The list goes on and on, of Restaurants in Pasadena Manhattan Beach interior designers: the data is riddled with errors.

That’s not to say that loans haven’t saved businesses and jobs. All of the business owners and bankers contacted by this focus group said the loans helped them stay afloat after the pandemic restrictions brought businesses to a standstill.

But calculating exactly how much it helped – how many businesses he started, how many jobs were saved, even how much money was distributed – is hard to list precisely.

In Los Angeles County alone, PPP injected between $ 16.2 billion and $ 19.4 billion into the local economy, according to this focus group’s analysis. This saved 1.67 million jobs, according to the data.

But the accuracy of these numbers is unclear. Analyzing nationwide PPP data, the Washington Post found that the number of jobs reportedly saved in specific industries exceeded the number of jobs that existed in 2019.

For example, in the field of landscape architecture, 114,000 jobs would have been saved, notes the Post. But that’s more than three times as many people who worked in the industry last year, according to figures from the Ministry of Labor.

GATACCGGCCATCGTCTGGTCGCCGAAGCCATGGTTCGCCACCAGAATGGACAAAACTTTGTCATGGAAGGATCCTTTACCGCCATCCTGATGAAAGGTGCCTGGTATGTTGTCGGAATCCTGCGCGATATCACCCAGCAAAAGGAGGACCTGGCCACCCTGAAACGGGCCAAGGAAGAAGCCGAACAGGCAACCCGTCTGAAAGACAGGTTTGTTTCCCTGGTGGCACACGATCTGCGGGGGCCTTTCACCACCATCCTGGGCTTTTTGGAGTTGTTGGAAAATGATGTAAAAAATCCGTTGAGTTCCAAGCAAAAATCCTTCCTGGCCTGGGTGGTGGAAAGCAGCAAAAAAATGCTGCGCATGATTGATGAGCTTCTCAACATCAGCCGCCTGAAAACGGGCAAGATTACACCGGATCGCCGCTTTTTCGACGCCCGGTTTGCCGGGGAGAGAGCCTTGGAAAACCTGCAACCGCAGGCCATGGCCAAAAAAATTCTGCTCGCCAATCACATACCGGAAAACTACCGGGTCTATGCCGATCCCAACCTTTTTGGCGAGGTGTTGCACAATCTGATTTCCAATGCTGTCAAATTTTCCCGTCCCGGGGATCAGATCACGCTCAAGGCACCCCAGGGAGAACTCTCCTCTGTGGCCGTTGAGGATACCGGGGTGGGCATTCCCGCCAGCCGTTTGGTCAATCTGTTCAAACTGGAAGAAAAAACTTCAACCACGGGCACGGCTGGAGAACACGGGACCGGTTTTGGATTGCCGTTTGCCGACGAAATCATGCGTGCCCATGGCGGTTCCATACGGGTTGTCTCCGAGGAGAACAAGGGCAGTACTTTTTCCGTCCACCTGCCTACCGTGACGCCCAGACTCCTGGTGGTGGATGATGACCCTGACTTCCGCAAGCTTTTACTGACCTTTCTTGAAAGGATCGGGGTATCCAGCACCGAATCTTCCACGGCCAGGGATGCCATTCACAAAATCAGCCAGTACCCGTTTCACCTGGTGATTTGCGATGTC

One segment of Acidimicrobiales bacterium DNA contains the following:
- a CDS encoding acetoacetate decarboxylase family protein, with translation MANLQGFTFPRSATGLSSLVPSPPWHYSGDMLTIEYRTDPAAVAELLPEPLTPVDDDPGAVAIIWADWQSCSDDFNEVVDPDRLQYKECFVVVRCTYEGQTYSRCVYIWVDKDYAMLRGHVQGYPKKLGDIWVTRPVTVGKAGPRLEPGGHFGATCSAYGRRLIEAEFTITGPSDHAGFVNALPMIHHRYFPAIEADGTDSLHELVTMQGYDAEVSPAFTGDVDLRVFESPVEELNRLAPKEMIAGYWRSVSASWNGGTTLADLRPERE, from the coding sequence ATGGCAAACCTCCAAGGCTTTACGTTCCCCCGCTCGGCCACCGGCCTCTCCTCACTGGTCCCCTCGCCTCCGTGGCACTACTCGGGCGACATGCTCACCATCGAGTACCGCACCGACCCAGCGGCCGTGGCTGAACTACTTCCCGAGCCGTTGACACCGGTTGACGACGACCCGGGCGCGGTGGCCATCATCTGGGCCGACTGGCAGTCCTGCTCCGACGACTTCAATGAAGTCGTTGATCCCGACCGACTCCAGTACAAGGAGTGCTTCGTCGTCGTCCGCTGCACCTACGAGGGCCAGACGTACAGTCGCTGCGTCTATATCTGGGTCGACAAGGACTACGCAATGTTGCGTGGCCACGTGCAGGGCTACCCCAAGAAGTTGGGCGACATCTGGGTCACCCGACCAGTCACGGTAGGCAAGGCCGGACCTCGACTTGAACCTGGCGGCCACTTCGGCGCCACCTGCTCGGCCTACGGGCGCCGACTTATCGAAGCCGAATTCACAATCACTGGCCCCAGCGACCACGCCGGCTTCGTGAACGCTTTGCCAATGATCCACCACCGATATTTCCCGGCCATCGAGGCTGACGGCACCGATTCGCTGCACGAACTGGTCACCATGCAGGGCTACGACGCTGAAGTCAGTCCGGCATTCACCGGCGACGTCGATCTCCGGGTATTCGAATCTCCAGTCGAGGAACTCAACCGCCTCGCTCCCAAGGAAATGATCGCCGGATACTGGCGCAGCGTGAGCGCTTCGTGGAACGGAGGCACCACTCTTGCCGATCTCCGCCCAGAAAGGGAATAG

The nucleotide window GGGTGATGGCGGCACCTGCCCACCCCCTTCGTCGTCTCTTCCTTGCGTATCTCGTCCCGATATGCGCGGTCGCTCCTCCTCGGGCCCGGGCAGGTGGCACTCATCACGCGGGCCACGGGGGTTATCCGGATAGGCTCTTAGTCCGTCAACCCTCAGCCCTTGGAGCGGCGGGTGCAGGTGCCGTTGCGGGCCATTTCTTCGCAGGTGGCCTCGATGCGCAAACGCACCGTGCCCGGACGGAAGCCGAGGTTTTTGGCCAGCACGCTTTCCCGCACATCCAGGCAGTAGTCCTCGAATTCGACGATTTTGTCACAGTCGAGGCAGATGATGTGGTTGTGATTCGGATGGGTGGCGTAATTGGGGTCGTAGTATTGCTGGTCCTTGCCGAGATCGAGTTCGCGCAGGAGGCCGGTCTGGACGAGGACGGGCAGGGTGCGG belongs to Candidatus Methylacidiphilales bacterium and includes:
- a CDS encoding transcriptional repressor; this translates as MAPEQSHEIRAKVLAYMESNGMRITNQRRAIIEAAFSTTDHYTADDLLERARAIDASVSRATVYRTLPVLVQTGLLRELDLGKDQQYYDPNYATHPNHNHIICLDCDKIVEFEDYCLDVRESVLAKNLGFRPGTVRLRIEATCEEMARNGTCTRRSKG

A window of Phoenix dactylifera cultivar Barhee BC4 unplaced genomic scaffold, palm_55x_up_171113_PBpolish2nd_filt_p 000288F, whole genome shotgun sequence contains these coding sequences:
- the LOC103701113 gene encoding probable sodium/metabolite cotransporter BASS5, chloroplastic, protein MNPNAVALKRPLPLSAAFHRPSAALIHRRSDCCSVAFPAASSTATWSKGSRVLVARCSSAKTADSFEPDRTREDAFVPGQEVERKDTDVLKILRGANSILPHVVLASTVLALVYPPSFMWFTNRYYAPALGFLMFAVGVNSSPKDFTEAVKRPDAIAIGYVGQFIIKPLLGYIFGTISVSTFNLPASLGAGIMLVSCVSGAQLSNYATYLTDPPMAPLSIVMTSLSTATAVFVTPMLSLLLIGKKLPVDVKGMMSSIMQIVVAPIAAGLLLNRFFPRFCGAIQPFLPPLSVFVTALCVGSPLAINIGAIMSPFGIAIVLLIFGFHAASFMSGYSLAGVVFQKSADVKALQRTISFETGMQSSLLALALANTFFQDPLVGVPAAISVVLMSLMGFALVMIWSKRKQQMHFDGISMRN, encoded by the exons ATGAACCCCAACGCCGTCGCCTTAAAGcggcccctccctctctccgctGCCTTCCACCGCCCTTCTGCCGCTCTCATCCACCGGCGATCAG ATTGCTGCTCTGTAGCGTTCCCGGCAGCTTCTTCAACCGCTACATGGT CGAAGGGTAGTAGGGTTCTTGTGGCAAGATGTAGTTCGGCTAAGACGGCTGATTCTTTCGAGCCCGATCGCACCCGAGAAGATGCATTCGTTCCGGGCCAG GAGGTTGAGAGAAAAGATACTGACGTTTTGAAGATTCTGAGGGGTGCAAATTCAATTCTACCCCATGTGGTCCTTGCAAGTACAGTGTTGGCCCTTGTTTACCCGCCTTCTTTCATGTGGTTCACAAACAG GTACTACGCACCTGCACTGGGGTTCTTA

The 1.67 million jobs retained in Los Angeles County would account for about 42% of all non-government and non-farm jobs in the county, if the data were correct.

While neither the SBA nor the US Treasury, which funds PPP, responded to the emails, an anonymous Treasury spokesperson blamed the job errors on the banks that processed the loans, the Post reported.

Some banks, on the other hand, blamed the federal government.

Asked about the $ 143,000 loan from a Pasadena restaurant, erroneously reported by the federal government to be in the range of $ 5-10 million, Leslie Rinaldi, general counsel for Celtic Bank Corp., based in the ‘Utah said the federal data was in error.

When the same thing happened to a Manhattan Beach interior designer – whose $ 66,000 loan was also falsely classified between $ 5 million and $ 10 million – Stacey Divine, marketing director of Idaho First Bank, said stated that the bank was not mistaken about the amount of the loan.

“If I’m her (the interior designer), I’m going after the government,” Divine said.